Are citizen journalism apps ready for prime time?

Are citizen journalism apps ready for prime time?

Nicole Martinelli | May 27, 2011

With the Arab Spring turning everyday citizens with cell phones into reporters and witnesses of tumultuous events, the time for the citizen journalism app has come.

There are currently dozens of apps available for people to submit news tips; some simply offer a way for people to send in local story ideas, others target specific networks and users can send pics and video directly to newsrooms.

Most are free -- which seems to speak to how badly news organizations want no-cost, on-the-ground global coverage.

Here is the best of what's currently available.

1. Meporter
Launched to much fanfare at a recent TechCrunch Disrupt conference, this is currently the only app not affiliated with just one news network. And, perhaps more importantly for freelancers, the company may also pay users who create content by licensing it to news orgs for them. Until CNN comes knocking, you can also upload your own reports and broadcast them from the app.

2. CNN
The latest version of the iPhone app lets citizen journalists view, record and submit video and photo reports to the U.S. news network's citizen journalism program iReport.

3. AP Mobile
In addition to viewing the Associated Press content from around the globe, you can zap photos and tips directly to newsroom editors with the "Send to AP" button. They assure that user info is solely used to verify the tip or to gather more information.

4. Al Jazeera
Unsurprisingly, the latest version of the Doha-based news network app includes a citizen journalism feature, though somewhat disappointingly users must send material through the default email app after clicking on the "Your Media" button.

5. Groundviews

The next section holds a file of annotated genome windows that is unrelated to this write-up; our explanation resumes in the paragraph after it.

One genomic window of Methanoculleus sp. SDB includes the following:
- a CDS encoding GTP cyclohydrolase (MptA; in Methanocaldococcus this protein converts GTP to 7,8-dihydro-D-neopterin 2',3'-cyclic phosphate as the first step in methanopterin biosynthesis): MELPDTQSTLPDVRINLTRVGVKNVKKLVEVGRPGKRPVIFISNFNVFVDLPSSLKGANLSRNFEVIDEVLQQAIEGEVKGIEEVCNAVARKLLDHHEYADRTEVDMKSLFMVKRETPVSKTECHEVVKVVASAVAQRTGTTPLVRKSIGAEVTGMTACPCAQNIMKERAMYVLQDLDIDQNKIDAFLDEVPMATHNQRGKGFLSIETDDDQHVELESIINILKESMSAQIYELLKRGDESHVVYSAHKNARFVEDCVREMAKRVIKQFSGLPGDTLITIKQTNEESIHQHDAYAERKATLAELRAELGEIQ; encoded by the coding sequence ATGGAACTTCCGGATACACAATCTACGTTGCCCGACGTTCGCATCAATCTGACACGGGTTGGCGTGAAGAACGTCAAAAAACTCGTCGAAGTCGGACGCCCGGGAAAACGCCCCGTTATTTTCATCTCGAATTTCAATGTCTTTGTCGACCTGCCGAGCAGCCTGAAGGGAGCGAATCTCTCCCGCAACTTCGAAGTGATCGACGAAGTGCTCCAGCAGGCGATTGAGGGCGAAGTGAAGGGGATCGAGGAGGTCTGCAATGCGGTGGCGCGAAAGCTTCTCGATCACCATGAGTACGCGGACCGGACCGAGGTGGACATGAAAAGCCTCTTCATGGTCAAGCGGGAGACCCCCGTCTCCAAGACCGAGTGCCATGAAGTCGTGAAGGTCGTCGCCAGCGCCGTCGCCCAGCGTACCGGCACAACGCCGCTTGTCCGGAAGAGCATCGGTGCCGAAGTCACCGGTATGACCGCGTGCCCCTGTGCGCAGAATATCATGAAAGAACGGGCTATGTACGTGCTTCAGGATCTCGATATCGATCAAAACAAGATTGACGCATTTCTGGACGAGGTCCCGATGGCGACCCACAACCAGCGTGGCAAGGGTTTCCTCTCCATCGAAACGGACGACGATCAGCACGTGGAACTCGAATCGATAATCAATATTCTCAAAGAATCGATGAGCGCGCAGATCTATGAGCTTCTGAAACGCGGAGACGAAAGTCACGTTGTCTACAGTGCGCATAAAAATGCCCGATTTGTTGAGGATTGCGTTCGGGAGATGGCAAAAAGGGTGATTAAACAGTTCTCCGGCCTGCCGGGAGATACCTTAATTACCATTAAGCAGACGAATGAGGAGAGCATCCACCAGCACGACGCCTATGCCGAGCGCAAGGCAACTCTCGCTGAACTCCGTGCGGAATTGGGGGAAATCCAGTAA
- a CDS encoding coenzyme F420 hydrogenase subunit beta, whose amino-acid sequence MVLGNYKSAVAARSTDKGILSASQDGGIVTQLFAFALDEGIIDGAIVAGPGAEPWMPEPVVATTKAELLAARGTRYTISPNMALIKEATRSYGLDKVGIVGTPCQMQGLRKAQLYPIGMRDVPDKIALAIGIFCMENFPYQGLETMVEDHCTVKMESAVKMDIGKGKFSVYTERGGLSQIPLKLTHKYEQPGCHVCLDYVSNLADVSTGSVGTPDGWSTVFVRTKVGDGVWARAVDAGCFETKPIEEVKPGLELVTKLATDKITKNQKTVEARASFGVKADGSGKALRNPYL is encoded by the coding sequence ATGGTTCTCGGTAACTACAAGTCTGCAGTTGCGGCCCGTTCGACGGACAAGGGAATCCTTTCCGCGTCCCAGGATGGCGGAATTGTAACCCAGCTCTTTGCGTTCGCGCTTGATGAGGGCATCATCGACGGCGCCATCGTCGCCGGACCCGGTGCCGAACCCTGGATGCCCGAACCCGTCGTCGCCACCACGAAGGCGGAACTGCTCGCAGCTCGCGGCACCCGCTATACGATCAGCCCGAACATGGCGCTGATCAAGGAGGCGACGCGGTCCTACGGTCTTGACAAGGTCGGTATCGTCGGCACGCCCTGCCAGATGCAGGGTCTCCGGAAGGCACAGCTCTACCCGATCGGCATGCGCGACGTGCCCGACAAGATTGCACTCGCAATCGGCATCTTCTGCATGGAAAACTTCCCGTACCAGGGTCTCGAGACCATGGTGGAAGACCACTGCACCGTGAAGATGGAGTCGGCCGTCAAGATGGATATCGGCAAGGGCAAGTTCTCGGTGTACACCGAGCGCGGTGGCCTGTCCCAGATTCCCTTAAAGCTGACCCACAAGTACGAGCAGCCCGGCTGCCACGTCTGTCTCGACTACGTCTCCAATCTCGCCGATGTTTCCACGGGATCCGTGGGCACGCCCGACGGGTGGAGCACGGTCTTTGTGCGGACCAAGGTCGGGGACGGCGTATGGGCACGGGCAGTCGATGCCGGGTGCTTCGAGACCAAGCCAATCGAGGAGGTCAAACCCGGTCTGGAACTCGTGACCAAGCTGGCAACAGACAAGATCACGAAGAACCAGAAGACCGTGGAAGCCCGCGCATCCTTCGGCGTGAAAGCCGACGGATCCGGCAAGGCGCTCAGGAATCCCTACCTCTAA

From the award-winning citizen journalism site of the same name in Sri Lanka, this app targets users in Southeast Asia. You can submit photos and short reports directly from the app as well as see what your neighbors are uploading.

Have you ever used apps to submit news?




Twitter and facebook will continue to be the predominate players for any form of "citizen" news dissemination. if we are suggesting useful mobile applications in the context of the Arab spring, then someone should already be in the process of making an 'application which facilitates the organisation and coverage of mass protests'. in order for any such app to have a lasting effect, it would have to simultaneously disseminate through twitter/facebook/bamuser/livestream, however with the advantage of its own specially modified database...

mobile apps

These are great examples because of its features which really engage the users themselves. In other words, these apps illustrate what author Amy Gahran tells in her article entitled, "Mobile apps for news: Do something". Read more about her insights at


Plain text

  • No HTML tags allowed.
  • Twitter message links are opened in new windows and rel="nofollow" is added.
  • Web page addresses and e-mail addresses turn into links automatically.
  • Lines and paragraphs break automatically.
Please log in or register in order to comment this post.